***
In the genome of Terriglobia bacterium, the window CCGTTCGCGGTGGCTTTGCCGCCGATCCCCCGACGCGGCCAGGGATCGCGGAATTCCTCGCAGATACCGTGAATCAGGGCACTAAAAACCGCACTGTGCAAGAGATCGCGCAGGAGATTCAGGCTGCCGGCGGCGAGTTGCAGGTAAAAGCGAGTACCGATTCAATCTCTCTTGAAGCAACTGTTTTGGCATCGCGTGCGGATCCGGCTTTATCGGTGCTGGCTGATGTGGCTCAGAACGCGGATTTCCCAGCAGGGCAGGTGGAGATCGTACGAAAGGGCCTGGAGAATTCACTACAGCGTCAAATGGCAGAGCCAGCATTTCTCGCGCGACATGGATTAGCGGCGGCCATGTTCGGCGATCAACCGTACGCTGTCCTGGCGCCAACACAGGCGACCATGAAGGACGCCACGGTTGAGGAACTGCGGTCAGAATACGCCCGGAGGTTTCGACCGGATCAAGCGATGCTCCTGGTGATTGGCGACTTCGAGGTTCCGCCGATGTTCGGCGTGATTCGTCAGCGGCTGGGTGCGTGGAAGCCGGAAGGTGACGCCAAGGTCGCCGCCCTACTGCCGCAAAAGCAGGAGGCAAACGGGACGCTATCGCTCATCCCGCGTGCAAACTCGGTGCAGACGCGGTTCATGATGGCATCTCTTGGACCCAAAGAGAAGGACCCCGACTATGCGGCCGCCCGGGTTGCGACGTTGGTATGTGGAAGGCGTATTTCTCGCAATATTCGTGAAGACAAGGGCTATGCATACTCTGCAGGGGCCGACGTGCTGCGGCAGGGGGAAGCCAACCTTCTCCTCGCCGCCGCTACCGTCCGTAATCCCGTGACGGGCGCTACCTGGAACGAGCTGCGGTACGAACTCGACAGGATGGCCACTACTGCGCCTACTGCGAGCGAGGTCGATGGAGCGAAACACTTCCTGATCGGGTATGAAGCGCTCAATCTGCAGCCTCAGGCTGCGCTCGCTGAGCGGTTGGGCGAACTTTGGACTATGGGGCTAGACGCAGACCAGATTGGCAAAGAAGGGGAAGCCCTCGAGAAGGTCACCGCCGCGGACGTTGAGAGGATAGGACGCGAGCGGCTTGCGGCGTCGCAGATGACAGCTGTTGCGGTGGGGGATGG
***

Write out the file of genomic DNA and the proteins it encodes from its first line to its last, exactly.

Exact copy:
In the genome of Terriglobia bacterium, the window CCGTTCGCGGTGGCTTTGCCGCCGATCCCCCGACGCGGCCAGGGATCGCGGAATTCCTCGCAGATACCGTGAATCAGGGCACTAAAAACCGCACTGTGCAAGAGATCGCGCAGGAGATTCAGGCTGCCGGCGGCGAGTTGCAGGTAAAAGCGAGTACCGATTCAATCTCTCTTGAAGCAACTGTTTTGGCATCGCGTGCGGATCCGGCTTTATCGGTGCTGGCTGATGTGGCTCAGAACGCGGATTTCCCAGCAGGGCAGGTGGAGATCGTACGAAAGGGCCTGGAGAATTCACTACAGCGTCAAATGGCAGAGCCAGCATTTCTCGCGCGACATGGATTAGCGGCGGCCATGTTCGGCGATCAACCGTACGCTGTCCTGGCGCCAACACAGGCGACCATGAAGGACGCCACGGTTGAGGAACTGCGGTCAGAATACGCCCGGAGGTTTCGACCGGATCAAGCGATGCTCCTGGTGATTGGCGACTTCGAGGTTCCGCCGATGTTCGGCGTGATTCGTCAGCGGCTGGGTGCGTGGAAGCCGGAAGGTGACGCCAAGGTCGCCGCCCTACTGCCGCAAAAGCAGGAGGCAAACGGGACGCTATCGCTCATCCCGCGTGCAAACTCGGTGCAGACGCGGTTCATGATGGCATCTCTTGGACCCAAAGAGAAGGACCCCGACTATGCGGCCGCCCGGGTTGCGACGTTGGTATGTGGAAGGCGTATTTCTCGCAATATTCGTGAAGACAAGGGCTATGCATACTCTGCAGGGGCCGACGTGCTGCGGCAGGGGGAAGCCAACCTTCTCCTCGCCGCCGCTACCGTCCGTAATCCCGTGACGGGCGCTACCTGGAACGAGCTGCGGTACGAACTCGACAGGATGGCCACTACTGCGCCTACTGCGAGCGAGGTCGATGGAGCGAAACACTTCCTGATCGGGTATGAAGCGCTCAATCTGCAGCCTCAGGCTGCGCTCGCTGAGCGGTTGGGCGAACTTTGGACTATGGGGCTAGACGCAGACCAGATTGGCAAAGAAGGGGAAGCCCTCGAGAAGGTCACCGCCGCGGACGTTGAGAGGATAGGACGCGAGCGGCTTGCGGCGTCGCAGATGACAGCTGTTGCGGTGGGGGATGG